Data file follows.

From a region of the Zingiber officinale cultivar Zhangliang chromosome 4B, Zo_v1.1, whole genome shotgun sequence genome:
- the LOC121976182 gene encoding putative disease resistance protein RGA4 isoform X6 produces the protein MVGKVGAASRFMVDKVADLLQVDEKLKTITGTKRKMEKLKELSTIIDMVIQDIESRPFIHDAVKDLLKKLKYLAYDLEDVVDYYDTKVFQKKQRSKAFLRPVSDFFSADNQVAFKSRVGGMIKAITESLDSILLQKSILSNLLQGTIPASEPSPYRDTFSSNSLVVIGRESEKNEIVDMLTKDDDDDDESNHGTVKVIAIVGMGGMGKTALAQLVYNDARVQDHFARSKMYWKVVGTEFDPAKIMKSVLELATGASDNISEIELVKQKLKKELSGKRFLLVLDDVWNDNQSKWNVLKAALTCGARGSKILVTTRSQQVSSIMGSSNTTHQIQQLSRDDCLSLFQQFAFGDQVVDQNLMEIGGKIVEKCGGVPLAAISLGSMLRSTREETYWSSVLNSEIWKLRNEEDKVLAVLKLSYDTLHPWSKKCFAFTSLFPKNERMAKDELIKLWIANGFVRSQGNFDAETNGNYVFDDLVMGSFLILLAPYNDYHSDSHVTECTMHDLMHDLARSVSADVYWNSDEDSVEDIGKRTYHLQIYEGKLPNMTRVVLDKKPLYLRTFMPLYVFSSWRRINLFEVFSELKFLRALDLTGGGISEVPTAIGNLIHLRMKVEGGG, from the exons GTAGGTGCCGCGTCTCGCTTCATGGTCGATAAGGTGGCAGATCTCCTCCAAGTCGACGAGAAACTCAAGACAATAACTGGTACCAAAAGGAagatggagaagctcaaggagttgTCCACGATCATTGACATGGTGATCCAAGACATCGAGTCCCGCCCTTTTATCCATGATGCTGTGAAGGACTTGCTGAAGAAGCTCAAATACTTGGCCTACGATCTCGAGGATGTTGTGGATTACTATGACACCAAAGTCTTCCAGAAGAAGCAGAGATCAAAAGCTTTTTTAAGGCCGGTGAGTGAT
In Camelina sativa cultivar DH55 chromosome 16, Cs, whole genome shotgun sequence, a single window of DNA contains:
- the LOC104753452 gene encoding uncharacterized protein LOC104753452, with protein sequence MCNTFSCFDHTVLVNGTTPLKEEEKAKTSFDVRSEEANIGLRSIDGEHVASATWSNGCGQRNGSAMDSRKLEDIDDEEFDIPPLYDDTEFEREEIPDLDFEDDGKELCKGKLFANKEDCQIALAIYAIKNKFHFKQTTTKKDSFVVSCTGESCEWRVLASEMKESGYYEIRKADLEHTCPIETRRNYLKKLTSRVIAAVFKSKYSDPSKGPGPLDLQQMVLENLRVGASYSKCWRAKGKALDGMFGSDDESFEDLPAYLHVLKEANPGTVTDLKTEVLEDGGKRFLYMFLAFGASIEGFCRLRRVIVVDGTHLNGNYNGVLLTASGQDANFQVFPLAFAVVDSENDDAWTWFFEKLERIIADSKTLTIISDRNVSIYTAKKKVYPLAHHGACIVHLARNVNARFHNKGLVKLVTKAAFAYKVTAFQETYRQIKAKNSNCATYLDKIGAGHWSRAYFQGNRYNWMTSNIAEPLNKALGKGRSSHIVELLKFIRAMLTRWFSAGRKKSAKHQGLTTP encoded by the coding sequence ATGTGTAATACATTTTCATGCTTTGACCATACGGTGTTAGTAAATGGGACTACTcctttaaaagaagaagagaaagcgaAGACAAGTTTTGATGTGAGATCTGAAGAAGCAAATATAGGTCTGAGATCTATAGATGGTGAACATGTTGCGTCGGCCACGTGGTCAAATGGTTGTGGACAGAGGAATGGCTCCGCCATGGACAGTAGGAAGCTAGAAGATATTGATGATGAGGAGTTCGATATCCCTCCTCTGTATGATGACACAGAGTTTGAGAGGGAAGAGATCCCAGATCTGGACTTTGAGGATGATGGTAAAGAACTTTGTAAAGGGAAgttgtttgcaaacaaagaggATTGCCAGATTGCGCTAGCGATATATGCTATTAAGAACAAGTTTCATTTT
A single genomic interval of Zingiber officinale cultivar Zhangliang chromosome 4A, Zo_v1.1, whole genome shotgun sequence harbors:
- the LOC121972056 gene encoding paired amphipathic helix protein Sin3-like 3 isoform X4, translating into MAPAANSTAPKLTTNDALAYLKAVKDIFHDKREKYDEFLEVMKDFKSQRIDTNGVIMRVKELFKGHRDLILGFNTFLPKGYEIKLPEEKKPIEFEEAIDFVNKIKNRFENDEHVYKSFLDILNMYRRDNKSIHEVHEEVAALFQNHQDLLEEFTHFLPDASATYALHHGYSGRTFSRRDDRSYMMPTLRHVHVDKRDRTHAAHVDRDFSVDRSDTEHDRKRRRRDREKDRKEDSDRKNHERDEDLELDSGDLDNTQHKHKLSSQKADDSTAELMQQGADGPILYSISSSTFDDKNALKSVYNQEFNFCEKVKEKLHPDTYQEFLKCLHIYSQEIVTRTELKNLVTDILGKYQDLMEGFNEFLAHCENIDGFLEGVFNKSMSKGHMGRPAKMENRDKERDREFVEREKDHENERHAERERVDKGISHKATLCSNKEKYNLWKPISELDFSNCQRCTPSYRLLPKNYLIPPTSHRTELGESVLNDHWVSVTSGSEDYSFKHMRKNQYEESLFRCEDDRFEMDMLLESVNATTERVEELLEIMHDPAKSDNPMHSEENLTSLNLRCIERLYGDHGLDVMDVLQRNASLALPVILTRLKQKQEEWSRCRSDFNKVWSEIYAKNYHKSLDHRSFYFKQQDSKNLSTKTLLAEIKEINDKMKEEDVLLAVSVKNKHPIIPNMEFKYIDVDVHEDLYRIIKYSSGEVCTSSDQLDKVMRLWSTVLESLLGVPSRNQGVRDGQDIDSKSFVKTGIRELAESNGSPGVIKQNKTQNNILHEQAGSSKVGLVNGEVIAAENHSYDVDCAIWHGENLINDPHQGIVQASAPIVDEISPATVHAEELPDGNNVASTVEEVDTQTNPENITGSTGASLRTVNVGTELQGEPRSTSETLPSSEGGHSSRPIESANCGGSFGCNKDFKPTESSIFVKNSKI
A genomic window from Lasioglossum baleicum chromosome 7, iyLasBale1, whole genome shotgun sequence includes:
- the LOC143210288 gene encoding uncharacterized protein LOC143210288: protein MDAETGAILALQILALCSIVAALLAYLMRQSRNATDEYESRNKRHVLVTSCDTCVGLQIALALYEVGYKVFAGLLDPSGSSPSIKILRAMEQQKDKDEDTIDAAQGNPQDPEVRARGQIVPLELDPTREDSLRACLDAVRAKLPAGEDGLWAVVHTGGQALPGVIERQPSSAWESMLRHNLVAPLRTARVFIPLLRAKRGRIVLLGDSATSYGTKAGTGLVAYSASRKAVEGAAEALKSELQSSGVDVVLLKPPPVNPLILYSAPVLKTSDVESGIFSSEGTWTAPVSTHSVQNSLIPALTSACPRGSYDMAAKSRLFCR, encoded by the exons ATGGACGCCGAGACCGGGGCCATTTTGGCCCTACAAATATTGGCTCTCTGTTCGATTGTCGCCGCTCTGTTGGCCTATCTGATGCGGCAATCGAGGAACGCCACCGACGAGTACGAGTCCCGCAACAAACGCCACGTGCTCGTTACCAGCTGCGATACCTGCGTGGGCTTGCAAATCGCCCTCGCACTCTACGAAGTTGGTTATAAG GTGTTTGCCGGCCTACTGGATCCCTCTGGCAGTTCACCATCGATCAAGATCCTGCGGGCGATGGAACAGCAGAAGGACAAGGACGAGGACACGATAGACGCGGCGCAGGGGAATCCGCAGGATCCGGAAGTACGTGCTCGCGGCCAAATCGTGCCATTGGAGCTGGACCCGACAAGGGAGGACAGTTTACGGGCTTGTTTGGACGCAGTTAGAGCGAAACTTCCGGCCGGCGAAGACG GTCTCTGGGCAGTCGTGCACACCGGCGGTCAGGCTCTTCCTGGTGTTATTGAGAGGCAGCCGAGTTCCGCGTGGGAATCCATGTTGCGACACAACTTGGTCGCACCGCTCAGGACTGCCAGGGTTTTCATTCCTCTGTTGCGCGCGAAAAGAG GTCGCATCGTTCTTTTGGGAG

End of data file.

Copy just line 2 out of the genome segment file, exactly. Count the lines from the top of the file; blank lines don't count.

- the LOC121976182 gene encoding putative disease resistance protein RGA4 isoform X6 produces the protein MVGKVGAASRFMVDKVADLLQVDEKLKTITGTKRKMEKLKELSTIIDMVIQDIESRPFIHDAVKDLLKKLKYLAYDLEDVVDYYDTKVFQKKQRSKAFLRPVSDFFSADNQVAFKSRVGGMIKAITESLDSILLQKSILSNLLQGTIPASEPSPYRDTFSSNSLVVIGRESEKNEIVDMLTKDDDDDDESNHGTVKVIAIVGMGGMGKTALAQLVYNDARVQDHFARSKMYWKVVGTEFDPAKIMKSVLELATGASDNISEIELVKQKLKKELSGKRFLLVLDDVWNDNQSKWNVLKAALTCGARGSKILVTTRSQQVSSIMGSSNTTHQIQQLSRDDCLSLFQQFAFGDQVVDQNLMEIGGKIVEKCGGVPLAAISLGSMLRSTREETYWSSVLNSEIWKLRNEEDKVLAVLKLSYDTLHPWSKKCFAFTSLFPKNERMAKDELIKLWIANGFVRSQGNFDAETNGNYVFDDLVMGSFLILLAPYNDYHSDSHVTECTMHDLMHDLARSVSADVYWNSDEDSVEDIGKRTYHLQIYEGKLPNMTRVVLDKKPLYLRTFMPLYVFSSWRRINLFEVFSELKFLRALDLTGGGISEVPTAIGNLIHLRMKVEGGG, from the exons GTAGGTGCCGCGTCTCGCTTCATGGTCGATAAGGTGGCAGATCTCCTCCAAGTCGACGAGAAACTCAAGACAATAACTGGTACCAAAAGGAagatggagaagctcaaggagttgTCCACGATCATTGACATGGTGATCCAAGACATCGAGTCCCGCCCTTTTATCCATGATGCTGTGAAGGACTTGCTGAAGAAGCTCAAATACTTGGCCTACGATCTCGAGGATGTTGTGGATTACTATGACACCAAAGTCTTCCAGAAGAAGCAGAGATCAAAAGCTTTTTTAAGGCCGGTGAGTGAT